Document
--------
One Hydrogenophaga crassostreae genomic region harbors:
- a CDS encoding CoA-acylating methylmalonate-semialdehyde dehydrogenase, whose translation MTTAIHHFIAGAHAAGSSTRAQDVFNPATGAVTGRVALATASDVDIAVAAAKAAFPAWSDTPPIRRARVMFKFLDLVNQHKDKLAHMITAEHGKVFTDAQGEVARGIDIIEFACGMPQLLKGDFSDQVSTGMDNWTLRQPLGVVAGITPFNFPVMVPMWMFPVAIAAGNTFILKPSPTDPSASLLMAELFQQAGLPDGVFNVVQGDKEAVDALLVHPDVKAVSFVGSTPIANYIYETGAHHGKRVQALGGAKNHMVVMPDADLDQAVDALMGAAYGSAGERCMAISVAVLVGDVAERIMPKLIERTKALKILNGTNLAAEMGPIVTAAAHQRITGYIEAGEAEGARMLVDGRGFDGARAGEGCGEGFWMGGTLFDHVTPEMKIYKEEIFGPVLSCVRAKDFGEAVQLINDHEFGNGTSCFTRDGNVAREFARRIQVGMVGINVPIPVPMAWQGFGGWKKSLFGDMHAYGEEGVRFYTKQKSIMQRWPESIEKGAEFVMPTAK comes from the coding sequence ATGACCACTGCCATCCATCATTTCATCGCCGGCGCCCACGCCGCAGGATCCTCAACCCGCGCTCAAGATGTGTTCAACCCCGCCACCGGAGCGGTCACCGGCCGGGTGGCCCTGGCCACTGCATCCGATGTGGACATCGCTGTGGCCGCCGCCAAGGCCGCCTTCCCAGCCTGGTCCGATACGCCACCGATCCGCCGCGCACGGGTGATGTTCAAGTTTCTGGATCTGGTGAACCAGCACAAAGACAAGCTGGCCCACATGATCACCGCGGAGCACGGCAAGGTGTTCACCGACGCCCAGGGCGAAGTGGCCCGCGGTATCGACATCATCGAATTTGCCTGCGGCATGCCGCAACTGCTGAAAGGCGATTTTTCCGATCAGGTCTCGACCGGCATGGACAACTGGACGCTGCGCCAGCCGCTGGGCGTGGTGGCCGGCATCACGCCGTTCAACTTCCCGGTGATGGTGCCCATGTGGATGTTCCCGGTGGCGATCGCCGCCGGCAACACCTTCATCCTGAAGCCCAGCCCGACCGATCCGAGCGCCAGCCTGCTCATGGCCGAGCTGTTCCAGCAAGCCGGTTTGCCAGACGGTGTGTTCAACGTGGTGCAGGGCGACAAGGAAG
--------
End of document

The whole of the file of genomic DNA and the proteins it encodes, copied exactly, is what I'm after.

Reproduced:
One Hydrogenophaga crassostreae genomic region harbors:
- a CDS encoding CoA-acylating methylmalonate-semialdehyde dehydrogenase, whose translation MTTAIHHFIAGAHAAGSSTRAQDVFNPATGAVTGRVALATASDVDIAVAAAKAAFPAWSDTPPIRRARVMFKFLDLVNQHKDKLAHMITAEHGKVFTDAQGEVARGIDIIEFACGMPQLLKGDFSDQVSTGMDNWTLRQPLGVVAGITPFNFPVMVPMWMFPVAIAAGNTFILKPSPTDPSASLLMAELFQQAGLPDGVFNVVQGDKEAVDALLVHPDVKAVSFVGSTPIANYIYETGAHHGKRVQALGGAKNHMVVMPDADLDQAVDALMGAAYGSAGERCMAISVAVLVGDVAERIMPKLIERTKALKILNGTNLAAEMGPIVTAAAHQRITGYIEAGEAEGARMLVDGRGFDGARAGEGCGEGFWMGGTLFDHVTPEMKIYKEEIFGPVLSCVRAKDFGEAVQLINDHEFGNGTSCFTRDGNVAREFARRIQVGMVGINVPIPVPMAWQGFGGWKKSLFGDMHAYGEEGVRFYTKQKSIMQRWPESIEKGAEFVMPTAK comes from the coding sequence ATGACCACTGCCATCCATCATTTCATCGCCGGCGCCCACGCCGCAGGATCCTCAACCCGCGCTCAAGATGTGTTCAACCCCGCCACCGGAGCGGTCACCGGCCGGGTGGCCCTGGCCACTGCATCCGATGTGGACATCGCTGTGGCCGCCGCCAAGGCCGCCTTCCCAGCCTGGTCCGATACGCCACCGATCCGCCGCGCACGGGTGATGTTCAAGTTTCTGGATCTGGTGAACCAGCACAAAGACAAGCTGGCCCACATGATCACCGCGGAGCACGGCAAGGTGTTCACCGACGCCCAGGGCGAAGTGGCCCGCGGTATCGACATCATCGAATTTGCCTGCGGCATGCCGCAACTGCTGAAAGGCGATTTTTCCGATCAGGTCTCGACCGGCATGGACAACTGGACGCTGCGCCAGCCGCTGGGCGTGGTGGCCGGCATCACGCCGTTCAACTTCCCGGTGATGGTGCCCATGTGGATGTTCCCGGTGGCGATCGCCGCCGGCAACACCTTCATCCTGAAGCCCAGCCCGACCGATCCGAGCGCCAGCCTGCTCATGGCCGAGCTGTTCCAGCAAGCCGGTTTGCCAGACGGTGTGTTCAACGTGGTGCAGGGCGACAAGGAAG